I was reading a book and came across with a equation which gives the normal distribution function of continuous random variable. It was used in a software called `RapidMiner`

to visualize data distribution.

$f\left( x \right) = \frac{1}{{\sqrt {2\pi \sigma } }}{e^{\frac{{{{\left( {x - \mu } \right)}^2}}}{{2{\sigma ^2}}}}}$ , where $x$ is random variable, $\sigma$ is the standard deviation, and $\mu$ is the mean of the distribution.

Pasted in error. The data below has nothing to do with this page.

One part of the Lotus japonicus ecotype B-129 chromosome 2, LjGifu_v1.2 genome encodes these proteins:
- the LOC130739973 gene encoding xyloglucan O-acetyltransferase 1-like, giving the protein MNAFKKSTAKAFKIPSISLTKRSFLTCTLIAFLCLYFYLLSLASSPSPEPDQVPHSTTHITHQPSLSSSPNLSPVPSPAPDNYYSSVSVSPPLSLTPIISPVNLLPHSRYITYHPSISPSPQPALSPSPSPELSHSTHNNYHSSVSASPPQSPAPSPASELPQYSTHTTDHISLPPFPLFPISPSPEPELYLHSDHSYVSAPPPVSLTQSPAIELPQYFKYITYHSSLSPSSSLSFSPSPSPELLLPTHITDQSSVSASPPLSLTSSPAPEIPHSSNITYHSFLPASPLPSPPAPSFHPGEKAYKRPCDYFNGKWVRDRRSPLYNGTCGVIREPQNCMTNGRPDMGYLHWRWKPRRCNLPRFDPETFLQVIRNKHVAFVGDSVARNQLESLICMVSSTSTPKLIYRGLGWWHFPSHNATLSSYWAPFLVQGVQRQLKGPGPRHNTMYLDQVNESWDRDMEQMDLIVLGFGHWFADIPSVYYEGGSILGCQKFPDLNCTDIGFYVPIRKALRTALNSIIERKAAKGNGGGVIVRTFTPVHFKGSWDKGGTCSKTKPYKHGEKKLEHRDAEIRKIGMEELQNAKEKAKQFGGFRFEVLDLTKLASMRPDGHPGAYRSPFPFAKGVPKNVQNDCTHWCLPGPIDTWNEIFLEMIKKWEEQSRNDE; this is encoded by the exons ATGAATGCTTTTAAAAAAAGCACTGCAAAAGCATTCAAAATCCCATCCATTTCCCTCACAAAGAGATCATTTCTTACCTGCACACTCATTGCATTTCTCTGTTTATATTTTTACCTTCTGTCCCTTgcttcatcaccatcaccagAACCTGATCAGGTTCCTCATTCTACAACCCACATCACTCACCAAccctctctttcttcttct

I got badly confused, as it is different and not same as what I learnt from textbook or wikipedia, which is:

$f\left( x \right) = \frac{1}{{\sigma \sqrt {2\pi } }}{e^{ - \frac{{{{\left( {x - \mu } \right)}^2}}}{{2{\sigma ^2}}}}}$ where the symbols mean the same.

**I have questions:**

- is the equation in the book correct?
- if so, could you please walk me through how could the equation be correct? Maybe give me some keyword for searching.
- if wrong, could you tell me why?

Finally the book luckily provide a on-line reading site: http://www.learnpredictiveanalytics.com/preview.html . The context of the equation of my question is on Page 51, right below figure 3.9.

Thank you.